You are currently browsing the daily archive for 24 五月, 2010.

Must have got a bad flu – lost my voice since early Sunday morning (or late Saturday night?) and still haven’t recovered. Well, recovered a bit, not my voice, but sore throat is mostly gone and don’t feel dizzy anymore. I should be glad that I didn’t lose my voice during my long teaching day on Saturday. Thank God!

But I do have to teach today. How?

A marker and a whiteboard.

One good thing for teaching violin is I get to use a big room in the studio, which also means I can use the whiteboard. So the first thing I did today after arriving at the studio was grab two markers and wrote on the whiteboard:

“I’ve lost my voice. I’ll write instead."

The first student was brought in by her mom. Her mom saw it immediately and told her daughter to behave herself. The mom also told me that the 10-year-old girl was really too busy with school work this week and so she didn’t practise as much. Throughout the 45 minutes, I basically done all my “talking" with the marker and the whiteboard. The girl didn’t give me any trouble. I usually had to yell a couple times in her lesson.

The second student … got a fever and so was absent. Really appreciate the 30-minute break. The third one never gave me any trouble – he’s a 15-year-old (14? 15? 16?) boy not going for any exam but playing the piano as… just playing. The easiest 30 minutes of the day.

Then came a 10-11-year-old girl who never practice much. She, too, was coughing and was even coughing worse than me. She could be quite  a headache to any teacher who takes teaching seriously. And I am this kind of teacher. She’s not without talent but she’s pretty lazy. I need to kick her at least trice to make her play one scale normally. Today? I just wrote “A major, slurred bow" on the whiteboard. And there was A major, slurred bow. Not without mistake but she played it almost immediately and corrected her mistakes very quickly!

The Primary 1 young boy is a very nice boy. Never gave me headache except his little fingers being a bit too soft and wriggly or completely flat like sausages on the piano. His lesson ran fast like usual. I always have fun in teaching him.

The last one is always a headache. In fact, he wasn’t my student but my colleague’s. He got transferred to me partly because his mom and my colleague couldn’t get along (they’re like Martian VS Human, simply can’t communicate), and partly because my colleague thought this boy was really too much a headache for him. So, when the mom asked if her son could get another teacher, my colleague enthusiastically passed him over. The boy isn’t too naughty. He’s just like a normal 7 to 8-year-old boy: he likes exploring the room; he likes poking around with his bow; he likes talking about the silly things happened in school… so on and so forth. If his mom doesn’t mind her son spending half the lesson on doing non-violin stuff, that’s fine. But his mom does mind it… a lot. So, it’s the teacher’s job to discipline this young boy. But then, this young boy gets really negative if you get tough on him. He’d simply retreat to the corner of the room and refuse to come out. My colleague would get really aggravated but for me, it’s time for my “a spoon of sugar, a spoon of poo" practice (alright, this is purely Cantonese 一啖砂糖一啖屎). This didn’t happen today. Since I couldn’t talk, I used the whiteboard and body language in his lesson. He couldn’t play the G# on D string right? I drew diagrams on the white board explaining the difference between G and G#, and the relationship between G# and A. He played something wrong? I raise up my hand to stop him. If I did this on any normal day, he’d just ignore me. He wanted to talk back? I coughed… very hard. (Hmm… I wasn’t pretending but the timing was just right LOL.) After playing for 40 minutes and there were only 5 minutes left, he said,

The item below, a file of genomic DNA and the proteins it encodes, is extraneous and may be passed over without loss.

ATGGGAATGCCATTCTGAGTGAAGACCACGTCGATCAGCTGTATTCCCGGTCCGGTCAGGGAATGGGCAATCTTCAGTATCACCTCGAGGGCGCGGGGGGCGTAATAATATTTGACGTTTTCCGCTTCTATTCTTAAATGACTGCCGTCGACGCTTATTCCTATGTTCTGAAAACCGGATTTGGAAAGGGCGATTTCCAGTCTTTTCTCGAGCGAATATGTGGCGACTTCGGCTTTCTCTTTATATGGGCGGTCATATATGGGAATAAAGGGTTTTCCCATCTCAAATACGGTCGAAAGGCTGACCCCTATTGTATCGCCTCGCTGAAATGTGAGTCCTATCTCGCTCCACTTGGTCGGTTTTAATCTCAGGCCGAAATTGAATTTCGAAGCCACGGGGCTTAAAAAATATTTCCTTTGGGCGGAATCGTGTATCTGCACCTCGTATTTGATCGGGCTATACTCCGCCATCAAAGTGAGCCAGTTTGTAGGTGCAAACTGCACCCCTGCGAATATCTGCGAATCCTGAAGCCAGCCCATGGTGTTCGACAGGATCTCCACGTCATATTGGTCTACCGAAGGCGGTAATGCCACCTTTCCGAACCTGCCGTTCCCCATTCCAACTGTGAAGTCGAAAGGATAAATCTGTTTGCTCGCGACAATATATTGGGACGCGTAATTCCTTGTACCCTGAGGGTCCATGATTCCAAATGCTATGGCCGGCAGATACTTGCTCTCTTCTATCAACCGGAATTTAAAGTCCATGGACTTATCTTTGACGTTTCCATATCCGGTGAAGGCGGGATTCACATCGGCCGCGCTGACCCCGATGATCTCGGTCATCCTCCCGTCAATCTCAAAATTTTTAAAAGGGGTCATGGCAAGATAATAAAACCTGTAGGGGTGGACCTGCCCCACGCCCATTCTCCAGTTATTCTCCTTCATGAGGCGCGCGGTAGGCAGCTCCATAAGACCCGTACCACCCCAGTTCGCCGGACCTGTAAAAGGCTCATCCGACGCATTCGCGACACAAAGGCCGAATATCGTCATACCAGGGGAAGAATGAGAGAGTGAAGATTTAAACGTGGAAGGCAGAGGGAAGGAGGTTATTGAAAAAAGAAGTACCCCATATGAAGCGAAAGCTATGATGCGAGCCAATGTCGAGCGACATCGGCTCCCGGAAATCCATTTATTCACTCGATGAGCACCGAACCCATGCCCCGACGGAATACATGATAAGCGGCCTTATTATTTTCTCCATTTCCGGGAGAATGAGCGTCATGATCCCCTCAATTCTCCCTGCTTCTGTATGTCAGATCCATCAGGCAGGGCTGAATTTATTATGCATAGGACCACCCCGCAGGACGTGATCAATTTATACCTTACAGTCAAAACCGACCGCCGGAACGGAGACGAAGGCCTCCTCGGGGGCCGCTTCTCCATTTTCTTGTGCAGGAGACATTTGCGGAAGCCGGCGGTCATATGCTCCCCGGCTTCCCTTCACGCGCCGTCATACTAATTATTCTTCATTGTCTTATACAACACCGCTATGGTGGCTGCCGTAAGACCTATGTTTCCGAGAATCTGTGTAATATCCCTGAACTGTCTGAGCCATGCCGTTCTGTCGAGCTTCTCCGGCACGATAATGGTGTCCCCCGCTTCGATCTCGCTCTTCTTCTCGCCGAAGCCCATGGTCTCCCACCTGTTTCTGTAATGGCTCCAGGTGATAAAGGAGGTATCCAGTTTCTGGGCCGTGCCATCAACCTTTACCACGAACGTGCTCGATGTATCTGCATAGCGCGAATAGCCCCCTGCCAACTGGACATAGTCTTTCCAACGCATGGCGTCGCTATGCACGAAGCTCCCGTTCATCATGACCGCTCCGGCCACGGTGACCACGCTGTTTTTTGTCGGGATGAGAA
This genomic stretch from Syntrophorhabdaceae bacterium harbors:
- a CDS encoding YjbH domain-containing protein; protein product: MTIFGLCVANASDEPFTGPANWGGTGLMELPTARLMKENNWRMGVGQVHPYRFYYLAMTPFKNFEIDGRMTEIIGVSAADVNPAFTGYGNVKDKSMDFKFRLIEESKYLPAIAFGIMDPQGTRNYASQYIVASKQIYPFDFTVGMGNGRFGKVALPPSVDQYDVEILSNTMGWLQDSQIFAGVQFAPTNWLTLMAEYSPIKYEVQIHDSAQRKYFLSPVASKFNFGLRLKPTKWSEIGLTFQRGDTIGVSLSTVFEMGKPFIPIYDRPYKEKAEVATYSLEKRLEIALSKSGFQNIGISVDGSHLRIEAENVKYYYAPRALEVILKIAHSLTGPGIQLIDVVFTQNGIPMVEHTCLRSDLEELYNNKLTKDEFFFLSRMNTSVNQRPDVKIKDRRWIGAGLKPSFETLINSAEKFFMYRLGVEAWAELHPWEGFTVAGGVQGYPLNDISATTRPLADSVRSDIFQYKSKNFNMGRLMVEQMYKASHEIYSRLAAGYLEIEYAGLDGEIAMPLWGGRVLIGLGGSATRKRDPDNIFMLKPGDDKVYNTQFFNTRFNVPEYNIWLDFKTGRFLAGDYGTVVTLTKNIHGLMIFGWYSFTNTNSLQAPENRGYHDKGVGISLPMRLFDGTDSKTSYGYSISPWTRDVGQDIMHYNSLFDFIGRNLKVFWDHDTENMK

“I am very tired!"

This actually happens quite often. Usually, he wouldn’t pick up the violin again before I win the fight of staring. (Right, he stares at me, I stare at him. Whoever relents first is the loser. He’s ALWAYS the loser, of course.) Today? With my really really broken voice, I said,

‘I’m sick; I’ve been teaching for hours; and I haven’t said “I’m tired" yet. So, you are tired?’

His response? He immediately picked up his violin and played that Gavotte by Lully one more time. LOL

This only works on the days when I’m sick.

And this only works if the teacher has a good relationship with the students.

Maybe I should intentionally lose my voice every now and then LOL

五月 2010